Swiss National Supercomputing Centre (CSCS)

The CSCS is the national centre for supercomputing and employs a staff of about 40, including 15 scientists. Supercomputing (High Performance Computing, HPC) is an area of computer-assisted scientific calculation requiring large calculating power to compute simulations or analyse complex data. The CSCS works in co-operation with ETH Zurich, other Swiss universities, the PSI (Paul Scherrer Institute), CERN (European Organization for Nuclear Research), MeteoSchweiz and other research institutions.

The new Co-Director of the CSCS, Marco Baggiolini (l), and Konrad Osterwalder, Rector and acting President of ETH Zurich, announced innovations at the CSCS in Manno on Monday 26 February 2007.

Five questions to Marco Baggiolini:

Mr. Baggiolini, what will you undertake first upon on entering office to bring the CSCS back on track?

First of all I will get to know my future colleagues, so I will meet each of them personally for a conversation. One reason for doing so is that the basis for collaboration is founded on trust, which is my aim of course. In my discussions with the staff, who raised serious accusations against the CSCS management a year ago, my main wish is to learn more about the motivation for their skirmish.

Could there even be redundancies?

I hope to be able to convince the people involved that pressure campaigns such as the one last spring harm the CSCS as an organisation. I am not thinking primarily of dismissals – that’s not my style. I want to see a constructive attitude on the part of all CSCS employees. It is entirely possible there will be tough arguments in order to improve the Centre and its performance in science and in providing services.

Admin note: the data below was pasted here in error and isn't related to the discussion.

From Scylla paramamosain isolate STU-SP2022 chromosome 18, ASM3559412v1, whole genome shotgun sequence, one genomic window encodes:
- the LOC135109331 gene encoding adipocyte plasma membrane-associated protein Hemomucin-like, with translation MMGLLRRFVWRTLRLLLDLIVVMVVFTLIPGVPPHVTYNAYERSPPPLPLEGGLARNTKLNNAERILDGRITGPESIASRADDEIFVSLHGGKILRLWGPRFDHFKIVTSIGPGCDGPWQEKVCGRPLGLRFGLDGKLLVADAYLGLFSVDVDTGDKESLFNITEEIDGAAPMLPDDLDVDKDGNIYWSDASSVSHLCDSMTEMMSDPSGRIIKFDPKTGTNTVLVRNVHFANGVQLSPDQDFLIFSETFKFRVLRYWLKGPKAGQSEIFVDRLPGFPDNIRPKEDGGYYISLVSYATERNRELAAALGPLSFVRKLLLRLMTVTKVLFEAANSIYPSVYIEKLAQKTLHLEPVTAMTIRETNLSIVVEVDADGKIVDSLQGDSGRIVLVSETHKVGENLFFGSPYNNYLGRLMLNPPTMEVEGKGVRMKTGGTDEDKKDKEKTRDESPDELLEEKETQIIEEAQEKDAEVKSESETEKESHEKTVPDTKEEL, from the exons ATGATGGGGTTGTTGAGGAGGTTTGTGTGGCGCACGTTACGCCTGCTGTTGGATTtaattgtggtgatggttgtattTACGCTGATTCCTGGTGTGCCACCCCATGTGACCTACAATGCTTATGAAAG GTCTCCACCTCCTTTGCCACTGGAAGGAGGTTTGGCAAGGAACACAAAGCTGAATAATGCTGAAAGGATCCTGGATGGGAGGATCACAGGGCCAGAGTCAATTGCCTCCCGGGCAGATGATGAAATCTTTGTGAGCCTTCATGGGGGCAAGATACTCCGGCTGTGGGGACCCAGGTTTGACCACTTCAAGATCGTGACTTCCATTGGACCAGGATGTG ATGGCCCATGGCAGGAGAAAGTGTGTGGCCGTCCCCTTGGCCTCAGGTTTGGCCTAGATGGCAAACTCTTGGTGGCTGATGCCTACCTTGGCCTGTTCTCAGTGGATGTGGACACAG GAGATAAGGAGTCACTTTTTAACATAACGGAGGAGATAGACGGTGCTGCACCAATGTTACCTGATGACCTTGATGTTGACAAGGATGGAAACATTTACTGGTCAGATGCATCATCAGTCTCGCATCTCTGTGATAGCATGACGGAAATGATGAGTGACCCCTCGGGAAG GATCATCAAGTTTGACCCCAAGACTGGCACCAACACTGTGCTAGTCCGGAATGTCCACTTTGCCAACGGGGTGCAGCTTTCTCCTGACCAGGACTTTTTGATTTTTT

In your opinion, where did the problems in the past originate?

I cannot give any answer to that question. Analysing past problems is an extremely laborious and uncertain enterprise. Much of it may have had to do with the internal and external communications, and I think disputes were often caused by misunderstandings. I will pose the question in the forthcoming conversations with the staff, not to apportion blame but to identify situations that might also lead to complications in the future.

In the past the CSCS management was reproached by their own staff with the accusation that no clear strategy existed in the procurement of supercomputers. What is your opinion on that?

In view of the imminent period of growth and consolidation, my main wish is to be forward looking, and I will also make the future my theme in the forthcoming discussions. The CSCS is in an excellent starting position at present. The decisions at the highest level, in the Statement for 2008-2011, ought to bring stability. The report on the recent evaluation by a group of professionals with the very best credentials awarded the Centre good marks. The experts found the work of the last few years to be outstandingly good, and judged that the CSCS had made considerable progress in implementing the recommendations from previous evaluations. Therefore, in the absence of clear evidence, I cannot imagine why the CSCS should lack a “clear strategy in the procurement of computers”.

Where do you see the greatest potential for improvement at the CSCS?

In the technology field the CSCS is already one of the world’s best high performance computing centres, as the peer review also established. Collaboration in research is one area where further development could benefit the CSCS. In the strategy context the corresponding national working group will give directions and make suggestions. A good atmosphere, healthy self-appreciation and a clear mission are additional important preconditions for progress in research and technology. We will work on that basis.

(1 Information about the Swiss National Supercomputing Centre: (
(2 ETH Life reported the accusations at the CSCS: (